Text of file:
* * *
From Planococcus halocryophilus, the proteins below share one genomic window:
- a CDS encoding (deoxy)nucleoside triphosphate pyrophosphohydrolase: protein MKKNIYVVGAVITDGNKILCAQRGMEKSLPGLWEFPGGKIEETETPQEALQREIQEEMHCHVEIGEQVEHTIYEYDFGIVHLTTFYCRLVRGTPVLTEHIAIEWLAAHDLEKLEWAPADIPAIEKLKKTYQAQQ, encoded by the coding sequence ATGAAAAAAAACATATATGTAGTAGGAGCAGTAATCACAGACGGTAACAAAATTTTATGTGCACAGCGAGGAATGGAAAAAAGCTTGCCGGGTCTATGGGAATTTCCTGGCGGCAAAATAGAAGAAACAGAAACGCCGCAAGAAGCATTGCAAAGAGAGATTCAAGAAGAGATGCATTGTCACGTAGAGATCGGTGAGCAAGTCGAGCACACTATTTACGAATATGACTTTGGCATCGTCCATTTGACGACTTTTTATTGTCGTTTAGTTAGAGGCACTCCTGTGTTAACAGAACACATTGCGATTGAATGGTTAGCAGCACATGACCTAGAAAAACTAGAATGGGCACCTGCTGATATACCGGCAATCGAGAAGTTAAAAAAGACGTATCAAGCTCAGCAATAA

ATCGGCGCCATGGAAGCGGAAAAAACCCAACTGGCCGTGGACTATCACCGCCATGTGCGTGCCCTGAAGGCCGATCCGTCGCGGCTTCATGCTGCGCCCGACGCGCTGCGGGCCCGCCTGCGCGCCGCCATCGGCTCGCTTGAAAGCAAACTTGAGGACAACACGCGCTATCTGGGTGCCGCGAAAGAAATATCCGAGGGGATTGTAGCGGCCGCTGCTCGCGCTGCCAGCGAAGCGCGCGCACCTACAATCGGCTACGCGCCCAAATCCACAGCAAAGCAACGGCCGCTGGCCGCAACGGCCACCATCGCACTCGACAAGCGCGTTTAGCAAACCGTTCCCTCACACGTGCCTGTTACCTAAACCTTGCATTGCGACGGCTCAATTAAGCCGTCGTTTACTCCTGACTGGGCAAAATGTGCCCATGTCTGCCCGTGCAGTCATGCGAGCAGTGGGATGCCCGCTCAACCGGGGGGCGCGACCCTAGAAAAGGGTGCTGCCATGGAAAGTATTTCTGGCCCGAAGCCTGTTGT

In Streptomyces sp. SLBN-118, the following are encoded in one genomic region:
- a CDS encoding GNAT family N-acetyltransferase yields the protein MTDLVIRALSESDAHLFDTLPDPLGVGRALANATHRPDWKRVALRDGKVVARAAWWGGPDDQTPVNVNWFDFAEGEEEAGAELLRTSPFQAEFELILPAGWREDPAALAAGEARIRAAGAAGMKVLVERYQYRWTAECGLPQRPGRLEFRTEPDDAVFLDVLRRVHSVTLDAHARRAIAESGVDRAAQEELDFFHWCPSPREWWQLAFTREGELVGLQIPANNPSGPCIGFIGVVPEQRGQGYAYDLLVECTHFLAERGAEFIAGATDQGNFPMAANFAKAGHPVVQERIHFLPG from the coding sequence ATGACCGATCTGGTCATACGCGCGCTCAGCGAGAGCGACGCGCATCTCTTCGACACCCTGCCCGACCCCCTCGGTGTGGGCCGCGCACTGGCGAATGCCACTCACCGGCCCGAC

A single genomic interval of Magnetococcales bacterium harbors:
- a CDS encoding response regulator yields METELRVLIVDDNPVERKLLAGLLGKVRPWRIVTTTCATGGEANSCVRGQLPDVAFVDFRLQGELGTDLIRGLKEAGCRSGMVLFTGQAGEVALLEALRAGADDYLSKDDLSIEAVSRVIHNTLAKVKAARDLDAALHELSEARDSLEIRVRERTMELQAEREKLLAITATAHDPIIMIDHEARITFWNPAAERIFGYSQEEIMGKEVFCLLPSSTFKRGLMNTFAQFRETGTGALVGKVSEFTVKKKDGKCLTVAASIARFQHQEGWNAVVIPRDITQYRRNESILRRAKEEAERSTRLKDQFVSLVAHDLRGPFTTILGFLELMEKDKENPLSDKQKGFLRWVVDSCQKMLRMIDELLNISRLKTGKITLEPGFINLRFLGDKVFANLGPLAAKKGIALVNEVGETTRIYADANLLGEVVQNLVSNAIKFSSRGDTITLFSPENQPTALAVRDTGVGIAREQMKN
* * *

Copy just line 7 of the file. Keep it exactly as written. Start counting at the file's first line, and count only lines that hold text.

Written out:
- a CDS encoding response regulator yields METELRVLIVDDNPVERKLLAGLLGKVRPWRIVTTTCATGGEANSCVRGQLPDVAFVDFRLQGELGTDLIRGLKEAGCRSGMVLFTGQAGEVALLEALRAGADDYLSKDDLSIEAVSRVIHNTLAKVKAARDLDAALHELSEARDSLEIRVRERTMELQAEREKLLAITATAHDPIIMIDHEARITFWNPAAERIFGYSQEEIMGKEVFCLLPSSTFKRGLMNTFAQFRETGTGALVGKVSEFTVKKKDGKCLTVAASIARFQHQEGWNAVVIPRDITQYRRNESILRRAKEEAERSTRLKDQFVSLVAHDLRGPFTTILGFLELMEKDKENPLSDKQKGFLRWVVDSCQKMLRMIDELLNISRLKTGKITLEPGFINLRFLGDKVFANLGPLAAKKGIALVNEVGETTRIYADANLLGEVVQNLVSNAIKFSSRGDTITLFSPENQPTALAVRDTGVGIAREQMKN